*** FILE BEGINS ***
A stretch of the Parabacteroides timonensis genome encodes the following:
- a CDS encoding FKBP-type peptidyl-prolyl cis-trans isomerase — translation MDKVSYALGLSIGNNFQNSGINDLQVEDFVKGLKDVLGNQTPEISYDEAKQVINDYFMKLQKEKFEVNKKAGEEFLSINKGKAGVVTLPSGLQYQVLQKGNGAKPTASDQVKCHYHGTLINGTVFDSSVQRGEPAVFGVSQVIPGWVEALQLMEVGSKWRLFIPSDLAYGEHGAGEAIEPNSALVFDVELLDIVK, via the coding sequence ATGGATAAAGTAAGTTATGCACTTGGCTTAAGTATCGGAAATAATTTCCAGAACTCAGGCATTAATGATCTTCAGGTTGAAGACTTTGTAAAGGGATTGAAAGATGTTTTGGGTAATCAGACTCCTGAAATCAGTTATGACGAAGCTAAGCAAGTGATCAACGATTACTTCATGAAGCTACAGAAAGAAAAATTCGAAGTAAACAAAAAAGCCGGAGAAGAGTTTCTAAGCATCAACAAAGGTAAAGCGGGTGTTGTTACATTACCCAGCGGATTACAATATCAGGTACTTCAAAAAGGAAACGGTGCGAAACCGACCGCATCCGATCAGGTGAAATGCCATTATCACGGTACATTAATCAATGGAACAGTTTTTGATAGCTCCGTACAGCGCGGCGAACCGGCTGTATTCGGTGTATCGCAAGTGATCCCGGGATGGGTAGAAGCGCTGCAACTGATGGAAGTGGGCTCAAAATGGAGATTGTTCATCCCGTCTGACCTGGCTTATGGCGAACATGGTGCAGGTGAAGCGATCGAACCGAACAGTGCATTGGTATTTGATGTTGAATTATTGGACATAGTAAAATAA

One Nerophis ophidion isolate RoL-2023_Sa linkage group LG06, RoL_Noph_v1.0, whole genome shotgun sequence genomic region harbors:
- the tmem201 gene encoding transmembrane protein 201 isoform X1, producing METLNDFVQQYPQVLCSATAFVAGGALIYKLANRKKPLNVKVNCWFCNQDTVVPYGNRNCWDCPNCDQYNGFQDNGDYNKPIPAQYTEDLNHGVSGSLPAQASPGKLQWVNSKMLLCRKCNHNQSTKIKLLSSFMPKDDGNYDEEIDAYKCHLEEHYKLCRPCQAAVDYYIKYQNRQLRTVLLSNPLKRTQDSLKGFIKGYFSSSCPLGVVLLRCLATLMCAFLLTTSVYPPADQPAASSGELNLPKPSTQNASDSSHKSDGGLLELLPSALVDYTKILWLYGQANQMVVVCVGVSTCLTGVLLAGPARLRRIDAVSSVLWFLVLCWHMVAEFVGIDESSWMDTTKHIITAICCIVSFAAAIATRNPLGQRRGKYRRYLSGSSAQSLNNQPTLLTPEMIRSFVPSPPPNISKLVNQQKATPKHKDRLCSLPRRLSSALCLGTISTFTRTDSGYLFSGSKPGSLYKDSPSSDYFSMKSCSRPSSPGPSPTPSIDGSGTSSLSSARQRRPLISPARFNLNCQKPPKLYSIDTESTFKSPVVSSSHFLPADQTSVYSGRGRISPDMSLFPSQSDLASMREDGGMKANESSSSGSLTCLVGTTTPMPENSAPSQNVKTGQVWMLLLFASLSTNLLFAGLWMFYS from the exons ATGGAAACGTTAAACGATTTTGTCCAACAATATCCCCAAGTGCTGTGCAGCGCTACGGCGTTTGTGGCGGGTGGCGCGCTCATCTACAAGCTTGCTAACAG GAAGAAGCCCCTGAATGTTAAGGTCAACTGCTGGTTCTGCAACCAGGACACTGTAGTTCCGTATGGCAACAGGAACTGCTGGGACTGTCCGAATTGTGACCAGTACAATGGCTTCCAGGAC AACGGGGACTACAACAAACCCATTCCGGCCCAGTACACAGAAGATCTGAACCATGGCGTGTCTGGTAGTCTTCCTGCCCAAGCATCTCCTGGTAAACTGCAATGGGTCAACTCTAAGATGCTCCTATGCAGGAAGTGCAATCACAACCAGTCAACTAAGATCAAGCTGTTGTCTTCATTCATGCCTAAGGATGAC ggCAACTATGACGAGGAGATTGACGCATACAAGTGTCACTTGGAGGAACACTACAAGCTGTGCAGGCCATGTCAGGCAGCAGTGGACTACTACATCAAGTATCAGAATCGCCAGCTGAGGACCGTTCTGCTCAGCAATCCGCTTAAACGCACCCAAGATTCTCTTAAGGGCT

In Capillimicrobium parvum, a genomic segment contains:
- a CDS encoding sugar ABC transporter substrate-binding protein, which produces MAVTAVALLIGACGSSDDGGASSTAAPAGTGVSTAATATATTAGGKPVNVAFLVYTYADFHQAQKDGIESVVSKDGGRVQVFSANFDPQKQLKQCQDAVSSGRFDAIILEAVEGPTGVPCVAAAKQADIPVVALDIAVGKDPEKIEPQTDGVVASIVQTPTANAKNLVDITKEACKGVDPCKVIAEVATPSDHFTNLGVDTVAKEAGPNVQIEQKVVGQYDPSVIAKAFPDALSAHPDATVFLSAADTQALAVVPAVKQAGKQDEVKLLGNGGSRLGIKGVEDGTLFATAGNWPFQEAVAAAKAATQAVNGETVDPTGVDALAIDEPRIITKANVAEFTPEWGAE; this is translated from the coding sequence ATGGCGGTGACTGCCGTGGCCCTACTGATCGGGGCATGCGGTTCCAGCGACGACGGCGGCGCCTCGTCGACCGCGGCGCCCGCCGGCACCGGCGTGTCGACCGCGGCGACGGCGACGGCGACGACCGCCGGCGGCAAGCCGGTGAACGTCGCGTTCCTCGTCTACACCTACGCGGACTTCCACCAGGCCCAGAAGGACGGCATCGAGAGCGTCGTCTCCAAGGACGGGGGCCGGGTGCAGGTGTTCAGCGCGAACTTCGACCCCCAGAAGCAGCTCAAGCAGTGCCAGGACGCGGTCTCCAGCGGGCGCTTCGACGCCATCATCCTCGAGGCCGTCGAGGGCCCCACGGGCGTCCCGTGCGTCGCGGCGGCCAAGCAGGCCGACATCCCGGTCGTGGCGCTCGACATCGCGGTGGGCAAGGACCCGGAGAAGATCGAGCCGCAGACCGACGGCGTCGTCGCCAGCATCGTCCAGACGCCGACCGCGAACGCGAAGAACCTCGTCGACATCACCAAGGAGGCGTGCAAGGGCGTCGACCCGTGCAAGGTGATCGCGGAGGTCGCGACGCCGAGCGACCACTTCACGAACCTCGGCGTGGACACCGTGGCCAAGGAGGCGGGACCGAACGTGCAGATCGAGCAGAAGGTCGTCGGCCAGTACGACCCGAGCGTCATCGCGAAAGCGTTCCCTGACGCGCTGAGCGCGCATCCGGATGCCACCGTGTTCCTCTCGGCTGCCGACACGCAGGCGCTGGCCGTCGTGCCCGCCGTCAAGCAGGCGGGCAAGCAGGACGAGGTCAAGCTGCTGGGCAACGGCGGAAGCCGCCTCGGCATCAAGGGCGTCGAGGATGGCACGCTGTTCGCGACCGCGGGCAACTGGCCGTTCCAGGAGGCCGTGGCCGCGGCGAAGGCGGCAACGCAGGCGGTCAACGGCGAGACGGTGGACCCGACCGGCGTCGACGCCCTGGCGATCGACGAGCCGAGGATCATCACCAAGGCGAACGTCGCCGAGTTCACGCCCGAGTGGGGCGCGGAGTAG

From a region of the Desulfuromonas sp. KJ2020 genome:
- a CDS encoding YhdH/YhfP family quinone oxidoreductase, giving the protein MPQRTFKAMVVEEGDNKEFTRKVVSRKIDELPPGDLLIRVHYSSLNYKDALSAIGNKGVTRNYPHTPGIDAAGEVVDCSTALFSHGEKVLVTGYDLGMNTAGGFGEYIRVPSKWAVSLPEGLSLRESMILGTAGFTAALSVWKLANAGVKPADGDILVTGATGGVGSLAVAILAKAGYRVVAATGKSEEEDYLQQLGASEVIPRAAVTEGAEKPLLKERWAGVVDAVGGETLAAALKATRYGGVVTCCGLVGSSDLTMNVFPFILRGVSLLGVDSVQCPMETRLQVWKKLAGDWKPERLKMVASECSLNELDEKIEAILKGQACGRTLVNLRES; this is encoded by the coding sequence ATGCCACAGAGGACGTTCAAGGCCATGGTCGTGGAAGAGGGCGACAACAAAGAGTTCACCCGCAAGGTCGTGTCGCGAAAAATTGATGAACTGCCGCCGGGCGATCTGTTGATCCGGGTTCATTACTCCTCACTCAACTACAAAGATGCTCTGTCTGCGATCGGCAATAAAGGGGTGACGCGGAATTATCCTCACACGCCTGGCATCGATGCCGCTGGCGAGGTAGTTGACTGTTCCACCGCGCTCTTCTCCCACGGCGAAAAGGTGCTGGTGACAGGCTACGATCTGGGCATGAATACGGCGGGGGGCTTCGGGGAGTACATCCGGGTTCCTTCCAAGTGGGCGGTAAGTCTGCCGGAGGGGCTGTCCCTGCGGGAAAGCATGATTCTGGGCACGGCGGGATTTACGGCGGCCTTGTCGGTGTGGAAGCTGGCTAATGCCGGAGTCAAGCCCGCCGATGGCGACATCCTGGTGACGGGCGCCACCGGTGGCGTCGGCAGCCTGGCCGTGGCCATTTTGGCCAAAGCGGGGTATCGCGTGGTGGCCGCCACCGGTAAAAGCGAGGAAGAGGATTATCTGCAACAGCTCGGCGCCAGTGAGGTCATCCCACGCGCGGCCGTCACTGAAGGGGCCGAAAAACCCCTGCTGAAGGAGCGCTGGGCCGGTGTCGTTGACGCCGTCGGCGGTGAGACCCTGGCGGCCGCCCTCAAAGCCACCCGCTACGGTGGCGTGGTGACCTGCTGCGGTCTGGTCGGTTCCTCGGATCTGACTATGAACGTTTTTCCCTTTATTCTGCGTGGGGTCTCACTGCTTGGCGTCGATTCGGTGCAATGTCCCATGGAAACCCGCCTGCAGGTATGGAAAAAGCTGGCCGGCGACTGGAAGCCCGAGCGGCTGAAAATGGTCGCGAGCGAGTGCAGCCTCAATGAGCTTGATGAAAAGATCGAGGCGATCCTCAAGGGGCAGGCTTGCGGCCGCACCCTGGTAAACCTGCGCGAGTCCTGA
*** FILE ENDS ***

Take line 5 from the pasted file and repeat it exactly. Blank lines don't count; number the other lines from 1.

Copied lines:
In Capillimicrobium parvum, a genomic segment contains: